5 out of 5 stars.

The Plot:

Eccentric film director Carl Grushkin calls for 10,000 extras on his private island. Movie Secrets writer Arthur Wilde sneaks in to investigate.

[320] Crisp, attitude-filled style with none of the overly stylistic hep-crap nonsense that sours some of Beaumont’s other stories.

He was drinking milk out of a Martini glass as I walked in. The shades were drawn. Everything was quiet.

“You wanted me?” I asked.

He put down the glass and coughed: Welch had ulcers. “Yes. What are you working on?”

I wasn’t working on anything, but you learn to think fast in Hollywood. “The Sinatra thing.”

He looked puzzled for a second. Then he said, “Drop it. Turn it over to Mike.”



“I got the rumble from Angelino.”

Angelino: that’s a four-foot, five-inch newsie on the strip. A little blackmail here, a little informing there. People pity him. They tell him things. He tells us.


[321] Reference:

Then came the remake of Griffith’s Intolerance.



Intolerance is a 1916 epic silent film directed by D.W. Griffith. It is widely regarded as one of the great masterpieces of the silent era, as well as one of the first art films.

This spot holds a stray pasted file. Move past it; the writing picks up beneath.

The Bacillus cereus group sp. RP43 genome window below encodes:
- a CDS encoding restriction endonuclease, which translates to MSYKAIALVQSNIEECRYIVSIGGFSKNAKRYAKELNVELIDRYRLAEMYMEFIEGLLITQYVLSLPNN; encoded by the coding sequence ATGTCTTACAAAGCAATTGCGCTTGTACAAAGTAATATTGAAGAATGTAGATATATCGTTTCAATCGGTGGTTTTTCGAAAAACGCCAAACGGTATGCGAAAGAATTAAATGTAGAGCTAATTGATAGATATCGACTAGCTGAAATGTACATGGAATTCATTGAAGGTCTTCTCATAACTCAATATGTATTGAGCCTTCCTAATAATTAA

I felt it coming, the way you feel a dentist’s drill a second before it hits your tooth.



“Would Grushkin recognize you?” With me, it was a chance.

“I doubt it,” Sandy said. “Extras don’t have faces, friend. They’re just atmosphere.”



She looked mad for a second, then she smiled. “I like you, Mr. Wilde,” she said. “I don’t know exactly why – you’re not very good-looking, and you’re a little old. But I like you.”

“Everybody does,” I told her, “for the first five minutes.”

We did the silent scene; then somebody knocked on the door and shouted, “On deck!” and that broke it.

“Afterwards?” I said.

She said, “Afterwards.”



A small guy with a big limp led us up the steps.



And then, slowly, slowly, the giant door began to open.

Somebody said, “Goddamn.” He was right.


[327] Reference:

Grushkin was going out for the Quo Vadis routine.



Quo Vadis is a Latin phrase meaning “Where are you going?” It’s also the title of a 1951 American epic film directed by Mervyn LeRoy, adapted from the classic novel Quo Vadis (1896) by Henryk Sienkiewicz.

[328] References:

“Waiting on the field of crushed rock, by the banks of the Sambre, are fifteen hundred crack Nervii warriors.”



The Sambre is a river in northern France and in Wallonia, Belgium. The 19th-century theory that the Sambre was the location of Julius Caesar’s battle against a Belgic confederation (57 BC), was discarded by 1955 but is still repeated.